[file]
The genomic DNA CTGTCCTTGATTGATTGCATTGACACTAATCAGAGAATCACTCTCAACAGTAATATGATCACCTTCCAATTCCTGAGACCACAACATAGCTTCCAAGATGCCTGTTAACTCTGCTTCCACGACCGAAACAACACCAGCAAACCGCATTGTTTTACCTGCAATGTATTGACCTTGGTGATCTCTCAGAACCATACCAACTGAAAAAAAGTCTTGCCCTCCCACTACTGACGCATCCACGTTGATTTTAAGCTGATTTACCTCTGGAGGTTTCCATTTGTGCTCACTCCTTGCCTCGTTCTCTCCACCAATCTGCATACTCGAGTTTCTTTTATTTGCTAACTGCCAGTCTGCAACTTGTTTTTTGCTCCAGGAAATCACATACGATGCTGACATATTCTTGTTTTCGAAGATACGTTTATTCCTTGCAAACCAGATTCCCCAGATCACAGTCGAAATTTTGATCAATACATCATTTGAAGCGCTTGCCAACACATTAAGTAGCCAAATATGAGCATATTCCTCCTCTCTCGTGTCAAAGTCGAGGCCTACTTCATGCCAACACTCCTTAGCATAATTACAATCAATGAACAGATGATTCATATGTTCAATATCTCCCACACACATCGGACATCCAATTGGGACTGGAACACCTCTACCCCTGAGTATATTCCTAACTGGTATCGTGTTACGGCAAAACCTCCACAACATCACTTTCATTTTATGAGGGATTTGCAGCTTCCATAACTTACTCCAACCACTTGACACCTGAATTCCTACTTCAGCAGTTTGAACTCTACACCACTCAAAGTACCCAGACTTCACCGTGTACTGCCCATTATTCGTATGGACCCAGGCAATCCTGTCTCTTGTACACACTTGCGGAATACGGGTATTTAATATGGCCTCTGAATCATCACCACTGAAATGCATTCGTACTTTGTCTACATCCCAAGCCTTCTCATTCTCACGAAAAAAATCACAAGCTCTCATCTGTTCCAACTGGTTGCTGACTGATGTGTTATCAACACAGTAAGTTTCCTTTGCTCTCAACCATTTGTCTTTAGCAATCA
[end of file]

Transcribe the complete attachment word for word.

The genomic DNA CTGTCCTTGATTGATTGCATTGACACTAATCAGAGAATCACTCTCAACAGTAATATGATCACCTTCCAATTCCTGAGACCACAACATAGCTTCCAAGATGCCTGTTAACTCTGCTTCCACGACCGAAACAACACCAGCAAACCGCATTGTTTTACCTGCAATGTATTGACCTTGGTGATCTCTCAGAACCATACCAACTGAAAAAAAGTCTTGCCCTCCCACTACTGACGCATCCACGTTGATTTTAAGCTGATTTACCTCTGGAGGTTTCCATTTGTGCTCACTCCTTGCCTCGTTCTCTCCACCAATCTGCATACTCGAGTTTCTTTTATTTGCTAACTGCCAGTCTGCAACTTGTTTTTTGCTCCAGGAAATCACATACGATGCTGACATATTCTTGTTTTCGAAGATACGTTTATTCCTTGCAAACCAGATTCCCCAGATCACAGTCGAAATTTTGATCAATACATCATTTGAAGCGCTTGCCAACACATTAAGTAGCCAAATATGAGCATATTCCTCCTCTCTCGTGTCAAAGTCGAGGCCTACTTCATGCCAACACTCCTTAGCATAATTACAATCAATGAACAGATGATTCATATGTTCAATATCTCCCACACACATCGGACATCCAATTGGGACTGGAACACCTCTACCCCTGAGTATATTCCTAACTGGTATCGTGTTACGGCAAAACCTCCACAACATCACTTTCATTTTATGAGGGATTTGCAGCTTCCATAACTTACTCCAACCACTTGACACCTGAATTCCTACTTCAGCAGTTTGAACTCTACACCACTCAAAGTACCCAGACTTCACCGTGTACTGCCCATTATTCGTATGGACCCAGGCAATCCTGTCTCTTGTACACACTTGCGGAATACGGGTATTTAATATGGCCTCTGAATCATCACCACTGAAATGCATTCGTACTTTGTCTACATCCCAAGCCTTCTCATTCTCACGAAAAAAATCACAAGCTCTCATCTGTTCCAACTGGTTGCTGACTGATGTGTTATCAACACAGTAAGTTTCCTTTGCTCTCAACCATTTGTCTTTAGCAATCA